When he walks in, wearing all black and his trademark cap one could take him for a younger man. But this is veteran musician Tshepo Tshola who brought his 62nd birthday celebrations to Botswana this past week. No suits; no ties – just in his usual smart casual wear that is never complete without a cap. He has been in Botswana for the past week, and decided to celebrate his birthday – August 18th – at the new hangout spot in Gabane called DNCC. The man, who is popularly known as The Village Pope even though he might come off as very arrogant, has still got his alluring charm that he defined him for years. On how it feels to be 62, Tshola radiated and said it feels like he is 16 all over again. One thing that was striking about the old man is his sense of humour. If you are short tempered you would think that he is rubbing you the wrong way but of course that is not surprising for a man who has done hundreds of interviews in his life. He could strike you as rude, but when you sit a little bit longer with him you will realise that he is just a sweet old man.
Why party here
He has over the years amassed a huge contingent of local friends and this is the bunch that extended him the invitation to him to come and celebrate his birthday here. He had long wanted to come back to Botswana before he was invited by Holly Ghost Church here in Botswana to celebrate with them their anniversary. Local friends then took advantage of him being here and organised a party for him. The host of the event Fatima Gabatshwane - the owner of the Gabane place – suggested that they host it a different place, but Tshola insisted on her place. “She is one of my little girls, and when she said I should choose a place, I was like no your place is fine,” he said. Gabatshwane said they were honoured to have him alongside some of the local legends who came to celebrate with him. He said they put the event together because they recognised the contribution that he has made in the local music industry as well as South Africa where is based though originally from Lesotho.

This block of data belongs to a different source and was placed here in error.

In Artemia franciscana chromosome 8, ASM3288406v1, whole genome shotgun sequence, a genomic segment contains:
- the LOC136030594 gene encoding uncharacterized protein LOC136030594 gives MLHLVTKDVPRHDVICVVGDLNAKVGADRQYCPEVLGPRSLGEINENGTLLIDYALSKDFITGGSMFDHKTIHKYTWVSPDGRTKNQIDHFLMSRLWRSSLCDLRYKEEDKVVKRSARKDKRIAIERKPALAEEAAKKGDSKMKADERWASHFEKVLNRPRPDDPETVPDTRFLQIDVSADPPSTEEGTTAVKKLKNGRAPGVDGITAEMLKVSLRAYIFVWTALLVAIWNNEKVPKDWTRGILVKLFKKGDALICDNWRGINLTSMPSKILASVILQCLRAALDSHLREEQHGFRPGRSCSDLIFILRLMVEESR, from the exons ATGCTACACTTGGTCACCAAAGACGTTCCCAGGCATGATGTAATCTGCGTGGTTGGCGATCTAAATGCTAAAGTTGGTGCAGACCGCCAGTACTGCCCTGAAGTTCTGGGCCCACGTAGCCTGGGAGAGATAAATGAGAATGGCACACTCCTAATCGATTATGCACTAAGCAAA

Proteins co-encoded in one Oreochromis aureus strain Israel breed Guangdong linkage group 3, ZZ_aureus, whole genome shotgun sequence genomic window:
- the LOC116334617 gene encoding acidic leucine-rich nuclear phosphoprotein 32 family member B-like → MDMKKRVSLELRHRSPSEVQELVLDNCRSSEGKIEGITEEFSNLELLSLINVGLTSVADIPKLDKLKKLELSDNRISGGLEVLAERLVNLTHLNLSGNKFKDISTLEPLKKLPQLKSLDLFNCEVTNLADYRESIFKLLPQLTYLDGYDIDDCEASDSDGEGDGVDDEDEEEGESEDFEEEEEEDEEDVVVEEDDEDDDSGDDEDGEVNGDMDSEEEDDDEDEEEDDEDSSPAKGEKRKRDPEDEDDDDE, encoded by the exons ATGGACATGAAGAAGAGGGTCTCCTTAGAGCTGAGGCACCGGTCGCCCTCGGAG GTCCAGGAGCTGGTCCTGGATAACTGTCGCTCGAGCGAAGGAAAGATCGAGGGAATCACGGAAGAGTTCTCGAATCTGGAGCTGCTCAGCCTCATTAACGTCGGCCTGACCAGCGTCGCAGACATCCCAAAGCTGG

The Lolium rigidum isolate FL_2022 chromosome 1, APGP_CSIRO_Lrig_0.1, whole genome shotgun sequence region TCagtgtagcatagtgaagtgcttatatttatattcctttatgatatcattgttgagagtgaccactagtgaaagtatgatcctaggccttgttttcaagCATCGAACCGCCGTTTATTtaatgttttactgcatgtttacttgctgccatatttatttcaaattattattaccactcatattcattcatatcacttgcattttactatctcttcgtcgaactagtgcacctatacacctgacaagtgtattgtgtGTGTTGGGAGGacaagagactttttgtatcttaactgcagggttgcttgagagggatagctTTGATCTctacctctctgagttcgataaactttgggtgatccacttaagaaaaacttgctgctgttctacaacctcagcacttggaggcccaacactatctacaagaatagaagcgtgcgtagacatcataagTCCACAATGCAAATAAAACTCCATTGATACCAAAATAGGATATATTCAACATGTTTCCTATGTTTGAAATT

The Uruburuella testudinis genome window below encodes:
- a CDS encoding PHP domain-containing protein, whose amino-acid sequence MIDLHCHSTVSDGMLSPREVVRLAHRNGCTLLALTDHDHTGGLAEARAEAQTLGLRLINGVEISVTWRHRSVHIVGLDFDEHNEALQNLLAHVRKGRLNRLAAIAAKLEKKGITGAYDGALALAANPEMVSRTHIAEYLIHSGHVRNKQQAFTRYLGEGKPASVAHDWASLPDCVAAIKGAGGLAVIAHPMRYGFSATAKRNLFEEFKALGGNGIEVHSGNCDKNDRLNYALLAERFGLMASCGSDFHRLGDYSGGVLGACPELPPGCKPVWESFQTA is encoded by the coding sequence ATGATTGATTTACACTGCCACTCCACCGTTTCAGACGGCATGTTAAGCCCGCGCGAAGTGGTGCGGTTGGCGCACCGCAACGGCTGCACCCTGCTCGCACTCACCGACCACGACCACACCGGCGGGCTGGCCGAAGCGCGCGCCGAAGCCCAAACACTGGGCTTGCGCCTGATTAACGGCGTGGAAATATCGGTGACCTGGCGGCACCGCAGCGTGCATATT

With every gesture that showed and proved that he was enjoying his own birthday party, Tshola said he was grateful that it was held at a place where he can just socialise easily with the many people that came to celebrate with him. The husky voiced artist said God has made Botswana his home where he can’t refer to it as a second or third home but just home. Local jazz maestros both young and old were in attendance from the legendary Banjo Mosele, Punah Gabasiane, Shanti Lo, Kearoma Rantao, Nnunu Ramogotsi and Nono Siile. He said he loved the ambience of the whole event, as it was at the outdoor area of the club where anyone can just approach him and talk to him, other than when it was at a more formal venue. He came with one of his friends Tau Malebo from Lesotho. He said celebrating his birthday in Botswana was very noble and humbling. He recognised Botswana for playing a very important role growing his music and his brand since Batswana have always supported him. He referred to Botswana as a place where his music journey started.
One of the highlights of the singer’s life was that in 2002 he released an album called New Dawn, signalling a fresh start for him after he recovered from drug addiction. Tshola did not want to open up about his life after so many years of being free from drug addiction. He said that part of him has long been over, and he has been a new person since then. His captivating, and the utterly unique voice that is dazzling has stood the test of time. In the middle of the interview, he kept on humming to songs that were playing on the playground. Religion has always seemed to play a very imperative role in his life as it is heard in most of his songs like Oena Fela where he sings that he believes in God alone as His only rock. One thing that he proved that he still has is his slow graceful dancing skills even after 45 years of being in the music industry. The other song of his that has always resonated in the local radios is Shine Your light. His music is timelessly inspiring and uplifting new generations. On his free time Tshola watches more of television. He rather revealed that he doesn’t think he will ever stops working as he is always up to something even when he thinks he is not doing anything.
When commenting on him one of his friends Kebonatshwene Mosielele reiterated his experiences with the man that first captured the public’s imagination as the leader of the semi eighties Afro beat group Sankomota. Mosielele said he met him in the 1980s. He referred to him as a man who controls himself so adequately and eloquently. He said during their time in the 1980s when Tshola came to settle in Botswana for some time, they were called Mascotch. They were a group of young men who liked each other and came together once a month to organise parties so that people can have a good time. He said they were very close friends where they visited each other in both Lesotho and Botswana, and there was also a time when they were in London together. “There are so many things to say about him because he transformed the arts in Southern Africa and created a legacy that continues to live,” Mosielele said.